How to Fill Out Routine Count (8-count) Sheets

Download a blank 8-count sheet.

First off, it is important to know that 8-count sheets are only necessary if you are requesting a music mix that follows a "pre-choreographed" routine. If you will do choreography "after" you get your music, an 8-count sheet is not necessary.

What to include

  1. Make sure to include your name (or team name) and number the pages so there is no question of the order.

  2. Routine section: The box on the far right-hand side of the sheet is used to communicate what part of the routine you are in. Examples would be: tumbling, stunts, pyramids, basket tosses, dance, transition, etc. It is helpful to know what part of the routine is going on, especially if we need to match appropriate songs for a particular section.

  3. Songs: The long horizontal line in the middle of each 8-count can be used to list any song or voice over that must be used during that particular 8-count. For example, if you wanted to use 'Ice Ice Baby' for a three-count dance section, you would write that on each line for those three 8-counts. If you need "specific" lyrics from a song, you can portray that as well. Please note: We recommend giving us a list of songs to choose from on your order form for us to place in each section. This usually makes for a smoother mix and assures that the most "appropriate" song goes with that section.

  4. Sound effects: The eight small boxes that spread horizontally across the bottom of each 8-count represent a way to communicate sound effects. For instance, let's say you are in a dance section and you want sound effects on counts "2" and "4" to match arm movements, you could place them in these boxes. You can either list a "specific" sound if you know what you want (ie:whip) or you can simply list the movement (ie:arm)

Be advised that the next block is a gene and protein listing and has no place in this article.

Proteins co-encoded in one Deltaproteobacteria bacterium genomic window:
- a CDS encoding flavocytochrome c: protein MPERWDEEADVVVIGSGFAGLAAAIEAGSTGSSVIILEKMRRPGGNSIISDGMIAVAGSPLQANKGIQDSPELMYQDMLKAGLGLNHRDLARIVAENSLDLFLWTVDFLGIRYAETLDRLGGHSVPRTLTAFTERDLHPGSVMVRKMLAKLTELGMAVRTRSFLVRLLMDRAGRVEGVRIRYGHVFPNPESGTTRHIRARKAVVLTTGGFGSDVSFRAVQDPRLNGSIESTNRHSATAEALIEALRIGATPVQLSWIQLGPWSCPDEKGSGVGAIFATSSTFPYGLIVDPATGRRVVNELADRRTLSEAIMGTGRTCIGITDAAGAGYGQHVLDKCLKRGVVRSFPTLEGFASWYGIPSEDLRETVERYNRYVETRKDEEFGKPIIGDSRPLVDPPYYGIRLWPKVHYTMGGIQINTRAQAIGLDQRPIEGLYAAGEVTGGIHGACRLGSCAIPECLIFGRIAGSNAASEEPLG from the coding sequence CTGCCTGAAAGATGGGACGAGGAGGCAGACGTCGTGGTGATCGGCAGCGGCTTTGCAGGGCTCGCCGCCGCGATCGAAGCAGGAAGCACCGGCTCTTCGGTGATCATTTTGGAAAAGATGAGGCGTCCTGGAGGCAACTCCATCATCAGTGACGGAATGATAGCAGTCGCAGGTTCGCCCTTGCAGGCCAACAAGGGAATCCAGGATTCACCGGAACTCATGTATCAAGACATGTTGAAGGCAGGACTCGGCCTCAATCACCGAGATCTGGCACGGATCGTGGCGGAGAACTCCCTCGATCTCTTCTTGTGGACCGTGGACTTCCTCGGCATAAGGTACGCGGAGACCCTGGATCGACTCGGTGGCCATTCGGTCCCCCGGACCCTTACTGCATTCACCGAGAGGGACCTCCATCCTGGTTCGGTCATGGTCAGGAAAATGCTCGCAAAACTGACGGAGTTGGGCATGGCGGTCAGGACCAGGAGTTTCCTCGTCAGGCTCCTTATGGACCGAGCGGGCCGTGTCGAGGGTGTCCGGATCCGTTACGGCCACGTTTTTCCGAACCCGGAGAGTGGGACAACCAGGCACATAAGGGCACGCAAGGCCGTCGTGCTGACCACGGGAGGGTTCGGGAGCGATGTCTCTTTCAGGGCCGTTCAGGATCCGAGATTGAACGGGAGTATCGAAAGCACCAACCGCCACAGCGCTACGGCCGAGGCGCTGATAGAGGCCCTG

What not to include

  1. Any choreography which does not affect sound effects, music or voice overs.

  2. Any extra notes or too much detail. You may use the online order form for lengthy instructions or additional notes.

This example portrays a simple layout which will allow us to create a mix which fits the routine which has already been choreographed. With a little practice, you will find 8-count sheets easy to use and a great tool when teaching/learning your routine. It is an easy way to look at your routine from a different perspective. Some team coaches will distribute copies to help athletes learn a routine.

Each line on the sheet represents one 8-count. There are "8" 8-counts shown on each sheet. In the example below, we have a routine that consists of a "1" 8-count opening, "3" 8-counts of a stunt section, a "1" 8-count transition and a "3" 8-count tumbling section. On the "Routine Section Box" at the right-hand side, the routine section is listed for each 8-count. The first 8-count shows a particular voice over which would be used. On this 8-count count, there will be bell dings on counts "3" and "4".

The "3" 8-count section will be to the song "Bad" by Michael Jackson. There are some "hits", "lazers" and back hand-springs (BHS) which will have sound effects.

There will be a "1" 8-count transition of high energy music. This will be used as a bumper between the two music sections and helps for smoother transitions between songs and movement sections.

Then there are "3" 8-counts of tumbling. The choreographer is allowing us to choose the best song that will fit from a list of songs they provided. This section also contains sound effects which will hit at particular counts.

It is best to make sure you keep counts even and avoid things like beginning a new song on an "odd" count.